It’s about doing not ‘newing’: The 2015 Learning & Technology Conference
I have just spent two days listening to the good and the great talk at this year’s Learning & Technology conference in London. My overarching conclusion is that the emphasis has shifted to what we ‘do’ to apply the learning innovations recently created, rather than creating ‘new’ approaches and technologies.
Additionally, three specific themes stood out:
- It’s all about me – the rise of micro events and personal learning
- Make it real and make it engaging with gamification and serious simulations
- Practical ideas from neuroscience
Less about the new and more about the implementation of technology
In previous years the hype and talk was about new technologies or approaches to learning and the impact they will have on how we learn. This year there was much greater emphasis on how businesses were beginning to apply some of these technologies. Gamification, mobile learning, virtual simulations, use of video now seem to be being applied with greater confidence than just 12 months ago. It felt more like a coming of age and gathering momentum of adoption, which I personally find very exciting. I particularly liked how Telefonica used mobile to provide the backbone of their induction materials to new joiners, 84% of whom used it several times a week. Interestingly they also said that 30% sleep with their phones and 27% take it into the bathroom.
Me – The self – Personal Learning
Less push and more pull. Blended learning whilst not new is gathering currency and seems to be becoming a series of micro events which comprise the learner journey, often wrapped around a more in-depth, probably face to face, learning interaction. The rise of the millennials in the workplace is one driver, as they are more used to instant access and limitless choice. PwC had a refreshing perspective on the 70/20/10 framework, in which they stated they start with the 70 (experiential, on the job learning), then the 20 (coaching, social learning) and only then address the 10 (formal learning).
Make it real and make it engaging
Gamification and serious simulations are starting to gain mass use. McDonald’s has embraced it whole heartedly. When installing a new till system across its entire network of outlets in one go, their team needed to be confident all their customer service staff would be adequately trained. They turned the till training into a game, rewarding points not just for accuracy, but for speed and how you responded to customers. The game has been played 260,000 times, often repeatedly, and employees spontaneously created their own leader boards via Facebook. However, not all gaming has to be digital. McDonald’s has recently introduced a multiplayer board game as part of their new joiner induction programme. They play for 30 minutes learning about McDonald’s from the game but also from each other. Learnovate is researching the use of immersive simulations to help teenagers improve their complex skills. It is a fairly clunky, low fidelity system but these tech savvy, digital natives have proven to be highly engaged because the situations are real, challenging and make them think.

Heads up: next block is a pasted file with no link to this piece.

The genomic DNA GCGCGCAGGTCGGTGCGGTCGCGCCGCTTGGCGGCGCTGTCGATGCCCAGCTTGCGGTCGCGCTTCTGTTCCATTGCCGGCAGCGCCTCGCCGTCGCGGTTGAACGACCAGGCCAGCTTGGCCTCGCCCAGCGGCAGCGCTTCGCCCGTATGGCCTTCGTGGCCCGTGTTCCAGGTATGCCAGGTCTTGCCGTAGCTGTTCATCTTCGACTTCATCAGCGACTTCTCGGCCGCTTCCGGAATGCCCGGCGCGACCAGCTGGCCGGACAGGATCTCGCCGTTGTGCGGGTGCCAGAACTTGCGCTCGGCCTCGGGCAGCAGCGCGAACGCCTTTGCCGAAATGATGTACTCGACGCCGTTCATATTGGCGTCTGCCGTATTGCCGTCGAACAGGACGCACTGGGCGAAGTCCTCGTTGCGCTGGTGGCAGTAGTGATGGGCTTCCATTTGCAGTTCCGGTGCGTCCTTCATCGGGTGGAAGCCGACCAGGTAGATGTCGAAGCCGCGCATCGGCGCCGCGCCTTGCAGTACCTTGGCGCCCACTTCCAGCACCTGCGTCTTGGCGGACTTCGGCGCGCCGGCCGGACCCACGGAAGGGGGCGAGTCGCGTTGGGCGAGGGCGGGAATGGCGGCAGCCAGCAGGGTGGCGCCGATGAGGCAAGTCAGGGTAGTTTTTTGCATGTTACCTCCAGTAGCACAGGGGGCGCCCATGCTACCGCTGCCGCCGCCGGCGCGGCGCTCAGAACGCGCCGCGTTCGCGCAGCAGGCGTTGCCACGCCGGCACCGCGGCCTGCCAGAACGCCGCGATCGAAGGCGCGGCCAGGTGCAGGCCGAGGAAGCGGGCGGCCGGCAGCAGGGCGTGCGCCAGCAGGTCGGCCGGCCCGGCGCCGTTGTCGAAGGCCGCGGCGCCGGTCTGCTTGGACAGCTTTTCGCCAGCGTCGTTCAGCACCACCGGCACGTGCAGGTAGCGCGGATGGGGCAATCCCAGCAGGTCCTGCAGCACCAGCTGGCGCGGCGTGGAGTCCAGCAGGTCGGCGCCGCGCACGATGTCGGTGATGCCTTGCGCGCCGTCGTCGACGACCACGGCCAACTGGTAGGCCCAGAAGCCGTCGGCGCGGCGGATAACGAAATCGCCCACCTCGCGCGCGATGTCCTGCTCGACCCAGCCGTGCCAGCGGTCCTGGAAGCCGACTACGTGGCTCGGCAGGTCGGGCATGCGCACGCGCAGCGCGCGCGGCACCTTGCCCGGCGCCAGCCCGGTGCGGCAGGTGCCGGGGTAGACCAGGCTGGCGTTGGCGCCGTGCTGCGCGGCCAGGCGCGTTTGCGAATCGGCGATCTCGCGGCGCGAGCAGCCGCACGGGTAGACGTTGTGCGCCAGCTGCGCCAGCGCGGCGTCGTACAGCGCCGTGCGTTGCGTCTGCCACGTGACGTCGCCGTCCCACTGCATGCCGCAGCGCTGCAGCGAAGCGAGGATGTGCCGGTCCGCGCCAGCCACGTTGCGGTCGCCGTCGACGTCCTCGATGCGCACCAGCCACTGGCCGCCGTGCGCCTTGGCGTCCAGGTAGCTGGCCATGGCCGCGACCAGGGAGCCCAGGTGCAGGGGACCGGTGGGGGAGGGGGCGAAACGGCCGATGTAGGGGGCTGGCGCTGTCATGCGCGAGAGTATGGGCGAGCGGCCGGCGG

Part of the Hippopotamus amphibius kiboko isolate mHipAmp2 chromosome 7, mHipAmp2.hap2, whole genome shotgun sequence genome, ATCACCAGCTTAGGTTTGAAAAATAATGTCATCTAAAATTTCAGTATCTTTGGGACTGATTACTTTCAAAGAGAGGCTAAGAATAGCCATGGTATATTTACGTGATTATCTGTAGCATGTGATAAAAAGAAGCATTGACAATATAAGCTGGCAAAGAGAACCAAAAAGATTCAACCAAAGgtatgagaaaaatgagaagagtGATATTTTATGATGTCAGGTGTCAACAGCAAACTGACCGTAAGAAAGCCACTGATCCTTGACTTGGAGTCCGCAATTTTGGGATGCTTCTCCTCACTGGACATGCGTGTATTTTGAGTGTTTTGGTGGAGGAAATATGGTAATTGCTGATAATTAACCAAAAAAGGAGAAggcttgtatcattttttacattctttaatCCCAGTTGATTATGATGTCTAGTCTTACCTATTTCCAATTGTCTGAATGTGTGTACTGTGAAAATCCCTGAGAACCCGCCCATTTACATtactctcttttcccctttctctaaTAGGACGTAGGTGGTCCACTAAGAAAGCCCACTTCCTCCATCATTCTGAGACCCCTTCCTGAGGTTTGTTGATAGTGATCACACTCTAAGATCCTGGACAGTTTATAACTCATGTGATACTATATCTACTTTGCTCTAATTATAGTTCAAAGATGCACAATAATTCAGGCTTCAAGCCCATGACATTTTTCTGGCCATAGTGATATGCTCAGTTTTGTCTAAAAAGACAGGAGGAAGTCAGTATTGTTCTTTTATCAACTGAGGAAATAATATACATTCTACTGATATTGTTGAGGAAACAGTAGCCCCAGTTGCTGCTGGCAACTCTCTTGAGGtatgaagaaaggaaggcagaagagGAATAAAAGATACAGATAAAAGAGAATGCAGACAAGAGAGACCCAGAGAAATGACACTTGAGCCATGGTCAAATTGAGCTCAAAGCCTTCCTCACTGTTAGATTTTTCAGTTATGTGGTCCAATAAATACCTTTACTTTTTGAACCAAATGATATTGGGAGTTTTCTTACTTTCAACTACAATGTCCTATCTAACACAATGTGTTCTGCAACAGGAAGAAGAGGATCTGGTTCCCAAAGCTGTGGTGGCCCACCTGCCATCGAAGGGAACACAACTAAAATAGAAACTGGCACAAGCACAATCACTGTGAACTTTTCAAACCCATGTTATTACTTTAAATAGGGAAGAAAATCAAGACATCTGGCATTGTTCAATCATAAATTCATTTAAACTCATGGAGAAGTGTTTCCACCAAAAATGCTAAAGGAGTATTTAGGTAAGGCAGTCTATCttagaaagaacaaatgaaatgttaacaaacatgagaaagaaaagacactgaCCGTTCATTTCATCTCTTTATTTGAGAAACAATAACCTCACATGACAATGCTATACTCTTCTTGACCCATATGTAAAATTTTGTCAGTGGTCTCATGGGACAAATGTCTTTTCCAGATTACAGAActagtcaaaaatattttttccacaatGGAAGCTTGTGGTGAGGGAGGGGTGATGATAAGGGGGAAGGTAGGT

Science meets subjectivity
Neuroscience is a hot topic, and how our brain works or learns is receiving similar attention. Dr Christian Jarrett, is a cognitive neuroscientist by training and author of the Brain Watch blog for Wired.com. Whilst clearly relishing the focus that neuroscience is receiving he is equally concerned by how it is being over-hyped or misused to validate or support populist views. Two myths about the brain that he was keen to debunk and which the vast majority of UK teachers believe are true were:
- Right brained people are more creative , left brained people are more analytical
- People learn better when taught via their preferred style (visual, auditory, kinaesthetic etc.
And a couple of practical tips that many may intuitively believe and now neuroscience endorses are
- If you tell the learner they will need to teach the skill (even if they never actually do) they will process the learning better.
- Physically drawing (visualising) out a concept/idea or framework aids memory recall
Professor Winston best summed things up for me and if you want a simple checklist, this will serve you well. I think we tend to focus on the first four and forget the last two in the workplace.
- Experience is the food of brain development
- ALL senses contribute to learning
- Memory (recall) is best when reinforced
- Practice is the mode of learning
- Play, fun, exploring is important
- Socialisation is vital
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